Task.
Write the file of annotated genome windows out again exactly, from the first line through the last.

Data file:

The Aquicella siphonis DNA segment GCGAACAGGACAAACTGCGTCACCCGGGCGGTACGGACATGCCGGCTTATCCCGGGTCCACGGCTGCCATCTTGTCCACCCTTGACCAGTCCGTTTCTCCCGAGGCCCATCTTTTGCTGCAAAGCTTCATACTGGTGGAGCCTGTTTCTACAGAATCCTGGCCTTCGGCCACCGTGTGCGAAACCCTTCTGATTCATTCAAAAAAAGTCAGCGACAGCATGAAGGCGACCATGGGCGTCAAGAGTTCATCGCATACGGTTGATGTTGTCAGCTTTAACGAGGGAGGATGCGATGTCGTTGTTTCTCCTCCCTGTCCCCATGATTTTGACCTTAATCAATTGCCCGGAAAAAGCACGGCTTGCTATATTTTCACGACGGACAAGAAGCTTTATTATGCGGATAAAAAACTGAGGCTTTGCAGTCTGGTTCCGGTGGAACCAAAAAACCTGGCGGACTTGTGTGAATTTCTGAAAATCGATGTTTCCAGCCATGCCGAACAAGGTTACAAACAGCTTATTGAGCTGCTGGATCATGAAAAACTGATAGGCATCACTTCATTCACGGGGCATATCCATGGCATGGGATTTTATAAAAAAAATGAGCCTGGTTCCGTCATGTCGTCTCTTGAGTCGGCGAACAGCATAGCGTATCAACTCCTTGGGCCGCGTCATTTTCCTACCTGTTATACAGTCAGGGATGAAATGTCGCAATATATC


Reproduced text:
The Aquicella siphonis DNA segment GCGAACAGGACAAACTGCGTCACCCGGGCGGTACGGACATGCCGGCTTATCCCGGGTCCACGGCTGCCATCTTGTCCACCCTTGACCAGTCCGTTTCTCCCGAGGCCCATCTTTTGCTGCAAAGCTTCATACTGGTGGAGCCTGTTTCTACAGAATCCTGGCCTTCGGCCACCGTGTGCGAAACCCTTCTGATTCATTCAAAAAAAGTCAGCGACAGCATGAAGGCGACCATGGGCGTCAAGAGTTCATCGCATACGGTTGATGTTGTCAGCTTTAACGAGGGAGGATGCGATGTCGTTGTTTCTCCTCCCTGTCCCCATGATTTTGACCTTAATCAATTGCCCGGAAAAAGCACGGCTTGCTATATTTTCACGACGGACAAGAAGCTTTATTATGCGGATAAAAAACTGAGGCTTTGCAGTCTGGTTCCGGTGGAACCAAAAAACCTGGCGGACTTGTGTGAATTTCTGAAAATCGATGTTTCCAGCCATGCCGAACAAGGTTACAAACAGCTTATTGAGCTGCTGGATCATGAAAAACTGATAGGCATCACTTCATTCACGGGGCATATCCATGGCATGGGATTTTATAAAAAAAATGAGCCTGGTTCCGTCATGTCGTCTCTTGAGTCGGCGAACAGCATAGCGTATCAACTCCTTGGGCCGCGTCATTTTCCTACCTGTTATACAGTCAGGGATGAAATGTCGCAATATATC